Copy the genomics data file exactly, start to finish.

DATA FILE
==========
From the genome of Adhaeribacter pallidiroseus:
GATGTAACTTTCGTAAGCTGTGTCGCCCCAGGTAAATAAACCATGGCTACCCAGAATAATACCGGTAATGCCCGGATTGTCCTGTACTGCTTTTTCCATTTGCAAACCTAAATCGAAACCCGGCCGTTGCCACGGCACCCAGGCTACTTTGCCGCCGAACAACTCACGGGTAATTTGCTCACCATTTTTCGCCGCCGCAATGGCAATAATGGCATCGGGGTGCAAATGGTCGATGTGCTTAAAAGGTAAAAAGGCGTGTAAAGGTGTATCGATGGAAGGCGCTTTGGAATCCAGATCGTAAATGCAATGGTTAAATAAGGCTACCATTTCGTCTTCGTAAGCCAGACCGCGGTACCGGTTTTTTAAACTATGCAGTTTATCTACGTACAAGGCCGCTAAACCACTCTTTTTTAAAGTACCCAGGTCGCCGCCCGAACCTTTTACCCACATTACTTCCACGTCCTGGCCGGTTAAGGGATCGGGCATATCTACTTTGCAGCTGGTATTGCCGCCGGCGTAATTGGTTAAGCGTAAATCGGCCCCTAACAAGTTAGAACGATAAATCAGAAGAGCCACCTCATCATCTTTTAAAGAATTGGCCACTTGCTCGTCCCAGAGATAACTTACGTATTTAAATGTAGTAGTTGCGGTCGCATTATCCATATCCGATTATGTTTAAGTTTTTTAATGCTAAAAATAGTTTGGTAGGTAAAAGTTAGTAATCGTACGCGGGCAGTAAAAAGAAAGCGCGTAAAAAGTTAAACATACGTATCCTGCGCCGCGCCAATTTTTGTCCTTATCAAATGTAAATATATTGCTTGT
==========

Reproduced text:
From the genome of Adhaeribacter pallidiroseus:
GATGTAACTTTCGTAAGCTGTGTCGCCCCAGGTAAATAAACCATGGCTACCCAGAATAATACCGGTAATGCCCGGATTGTCCTGTACTGCTTTTTCCATTTGCAAACCTAAATCGAAACCCGGCCGTTGCCACGGCACCCAGGCTACTTTGCCGCCGAACAACTCACGGGTAATTTGCTCACCATTTTTCGCCGCCGCAATGGCAATAATGGCATCGGGGTGCAAATGGTCGATGTGCTTAAAAGGTAAAAAGGCGTGTAAAGGTGTATCGATGGAAGGCGCTTTGGAATCCAGATCGTAAATGCAATGGTTAAATAAGGCTACCATTTCGTCTTCGTAAGCCAGACCGCGGTACCGGTTTTTTAAACTATGCAGTTTATCTACGTACAAGGCCGCTAAACCACTCTTTTTTAAAGTACCCAGGTCGCCGCCCGAACCTTTTACCCACATTACTTCCACGTCCTGGCCGGTTAAGGGATCGGGCATATCTACTTTGCAGCTGGTATTGCCGCCGGCGTAATTGGTTAAGCGTAAATCGGCCCCTAACAAGTTAGAACGATAAATCAGAAGAGCCACCTCATCATCTTTTAAAGAATTGGCCACTTGCTCGTCCCAGAGATAACTTACGTATTTAAATGTAGTAGTTGCGGTCGCATTATCCATATCCGATTATGTTTAAGTTTTTTAATGCTAAAAATAGTTTGGTAGGTAAAAGTTAGTAATCGTACGCGGGCAGTAAAAAGAAAGCGCGTAAAAAGTTAAACATACGTATCCTGCGCCGCGCCAATTTTTGTCCTTATCAAATGTAAATATATTGCTTGT